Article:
From Roman villas to Hollywood films, ancient Egypt has been a source of fascination and inspiration in many other cultures. But why, exactly, has this been the case? In this book, Christina Riggs examines the history, art, and religion of ancient Egypt to illuminate why it has been so influential throughout the centuries. In doing so, she shows how the ancient past has always been used to serve contemporary purposes.
Often characterized as a lost civilization that was discovered by adventurers and archeologists, Egypt has meant many things to many different people. Ancient Greek and Roman writers admired ancient Egyptian philosophy, and this admiration would influence ideas about Egypt in Renaissance Europe as well as the Arabic-speaking world. By the eighteenth century, secret societies like the Freemasons looked to ancient Egypt as a source of wisdom, but as modern Egypt became the focus of Western military strategy and economic exploitation in the nineteenth and early twentieth centuries, its ancient remains came to be seen as exotic, primitive, or even dangerous, tangled in the politics of racial science and archaeology. The curse of the pharaohs or the seductiveness of Cleopatra were myths that took on new meanings in the colonial era, while ancient Egypt also inspired modernist, anti-colonial movements in the arts, such as in the Harlem Renaissance and Egyptian Pharaonism. Today, ancient Egypt—whether through actual relics or through cultural homage—can be found from museum galleries to tattoo parlors. Riggs helps us understand why this “lost civilization” continues to be a touchpoint for defining—and debating—who we are today.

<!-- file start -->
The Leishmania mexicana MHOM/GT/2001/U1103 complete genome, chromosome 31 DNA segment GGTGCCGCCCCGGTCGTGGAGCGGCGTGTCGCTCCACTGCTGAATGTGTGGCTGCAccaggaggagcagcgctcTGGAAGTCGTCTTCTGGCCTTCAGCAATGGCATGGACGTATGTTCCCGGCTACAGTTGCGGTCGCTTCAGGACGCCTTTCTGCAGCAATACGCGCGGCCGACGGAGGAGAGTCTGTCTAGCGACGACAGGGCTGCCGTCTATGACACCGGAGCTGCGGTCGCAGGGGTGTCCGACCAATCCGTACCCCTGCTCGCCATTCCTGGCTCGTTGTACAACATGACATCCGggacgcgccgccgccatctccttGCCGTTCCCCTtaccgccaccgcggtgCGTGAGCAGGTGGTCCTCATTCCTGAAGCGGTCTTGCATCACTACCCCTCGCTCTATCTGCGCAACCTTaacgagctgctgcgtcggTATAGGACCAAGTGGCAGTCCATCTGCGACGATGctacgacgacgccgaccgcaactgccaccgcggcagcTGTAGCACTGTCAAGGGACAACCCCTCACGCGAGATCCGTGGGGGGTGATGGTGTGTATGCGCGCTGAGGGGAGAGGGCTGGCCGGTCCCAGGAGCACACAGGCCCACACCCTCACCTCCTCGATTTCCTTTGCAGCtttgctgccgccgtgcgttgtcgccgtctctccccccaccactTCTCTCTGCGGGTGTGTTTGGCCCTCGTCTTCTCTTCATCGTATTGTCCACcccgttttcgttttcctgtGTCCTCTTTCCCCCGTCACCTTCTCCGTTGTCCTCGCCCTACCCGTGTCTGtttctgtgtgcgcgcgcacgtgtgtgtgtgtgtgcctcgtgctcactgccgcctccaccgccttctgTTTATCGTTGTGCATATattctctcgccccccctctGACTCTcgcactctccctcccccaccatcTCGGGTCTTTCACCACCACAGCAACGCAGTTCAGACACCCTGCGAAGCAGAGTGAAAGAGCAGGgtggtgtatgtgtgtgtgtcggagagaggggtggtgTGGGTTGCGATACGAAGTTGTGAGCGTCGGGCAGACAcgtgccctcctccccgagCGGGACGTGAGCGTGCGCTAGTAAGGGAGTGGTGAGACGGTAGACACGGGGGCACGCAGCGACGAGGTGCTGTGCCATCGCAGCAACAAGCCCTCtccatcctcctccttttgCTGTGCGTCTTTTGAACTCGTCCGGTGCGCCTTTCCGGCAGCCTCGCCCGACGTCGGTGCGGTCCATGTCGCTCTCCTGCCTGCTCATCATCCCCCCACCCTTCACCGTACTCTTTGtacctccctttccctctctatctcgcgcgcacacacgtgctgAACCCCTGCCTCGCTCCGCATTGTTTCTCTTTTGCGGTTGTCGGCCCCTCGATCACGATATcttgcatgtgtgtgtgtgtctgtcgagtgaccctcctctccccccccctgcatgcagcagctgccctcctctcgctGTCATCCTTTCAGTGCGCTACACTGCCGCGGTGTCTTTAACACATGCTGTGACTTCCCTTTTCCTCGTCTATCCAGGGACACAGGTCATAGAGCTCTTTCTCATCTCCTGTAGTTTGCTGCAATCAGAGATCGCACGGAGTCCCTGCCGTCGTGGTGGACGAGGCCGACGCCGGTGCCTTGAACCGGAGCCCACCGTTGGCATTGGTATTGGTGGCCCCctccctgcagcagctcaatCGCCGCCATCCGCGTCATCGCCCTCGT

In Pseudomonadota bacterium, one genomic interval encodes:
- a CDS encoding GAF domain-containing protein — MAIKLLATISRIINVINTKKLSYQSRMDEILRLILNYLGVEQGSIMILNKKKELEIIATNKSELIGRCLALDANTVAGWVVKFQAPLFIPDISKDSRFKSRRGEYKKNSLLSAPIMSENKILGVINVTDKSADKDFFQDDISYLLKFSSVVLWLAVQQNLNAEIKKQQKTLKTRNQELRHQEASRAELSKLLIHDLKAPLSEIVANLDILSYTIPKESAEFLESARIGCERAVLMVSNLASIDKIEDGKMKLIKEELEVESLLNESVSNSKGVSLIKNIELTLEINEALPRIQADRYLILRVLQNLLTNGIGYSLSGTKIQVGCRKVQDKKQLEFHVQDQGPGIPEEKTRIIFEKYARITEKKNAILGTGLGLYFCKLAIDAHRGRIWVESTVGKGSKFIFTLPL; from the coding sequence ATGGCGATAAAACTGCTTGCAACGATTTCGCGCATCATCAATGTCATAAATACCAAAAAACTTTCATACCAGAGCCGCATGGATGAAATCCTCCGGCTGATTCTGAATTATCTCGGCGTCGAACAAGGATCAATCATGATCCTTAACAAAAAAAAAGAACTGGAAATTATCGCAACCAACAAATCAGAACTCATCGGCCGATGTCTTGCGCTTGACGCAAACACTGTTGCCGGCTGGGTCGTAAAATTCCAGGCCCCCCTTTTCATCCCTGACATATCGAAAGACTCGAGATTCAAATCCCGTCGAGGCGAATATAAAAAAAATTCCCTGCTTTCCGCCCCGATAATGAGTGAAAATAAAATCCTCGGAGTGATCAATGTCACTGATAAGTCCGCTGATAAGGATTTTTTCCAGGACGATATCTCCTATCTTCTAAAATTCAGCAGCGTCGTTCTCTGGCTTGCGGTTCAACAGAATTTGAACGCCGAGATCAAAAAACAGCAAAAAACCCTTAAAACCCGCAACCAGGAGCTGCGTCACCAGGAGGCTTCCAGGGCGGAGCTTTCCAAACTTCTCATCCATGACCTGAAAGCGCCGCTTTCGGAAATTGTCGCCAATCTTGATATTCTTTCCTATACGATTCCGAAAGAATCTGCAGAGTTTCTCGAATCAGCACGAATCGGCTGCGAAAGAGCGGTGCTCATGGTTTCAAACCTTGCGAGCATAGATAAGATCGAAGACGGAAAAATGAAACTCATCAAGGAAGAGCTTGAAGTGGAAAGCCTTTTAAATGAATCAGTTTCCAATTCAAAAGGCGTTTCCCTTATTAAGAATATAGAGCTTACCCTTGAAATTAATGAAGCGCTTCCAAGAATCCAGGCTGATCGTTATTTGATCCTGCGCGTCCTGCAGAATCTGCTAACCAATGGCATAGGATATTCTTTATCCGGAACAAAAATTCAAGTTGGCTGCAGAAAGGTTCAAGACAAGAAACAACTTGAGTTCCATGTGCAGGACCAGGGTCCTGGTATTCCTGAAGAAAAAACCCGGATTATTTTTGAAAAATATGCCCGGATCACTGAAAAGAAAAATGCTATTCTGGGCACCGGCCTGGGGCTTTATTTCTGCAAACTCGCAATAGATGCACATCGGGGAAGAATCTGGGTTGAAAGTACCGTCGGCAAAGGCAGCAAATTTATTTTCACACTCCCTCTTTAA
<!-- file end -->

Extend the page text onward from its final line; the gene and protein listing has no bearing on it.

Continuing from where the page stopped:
The Etruscans were a powerful people, marked by an influential civilization in ancient Italy. But despite their prominence, the Etruscans are often portrayed as mysterious—a strange and unknowable people whose language and culture have largely vanished. Lucy Shipley’s The Etruscans presents a different picture.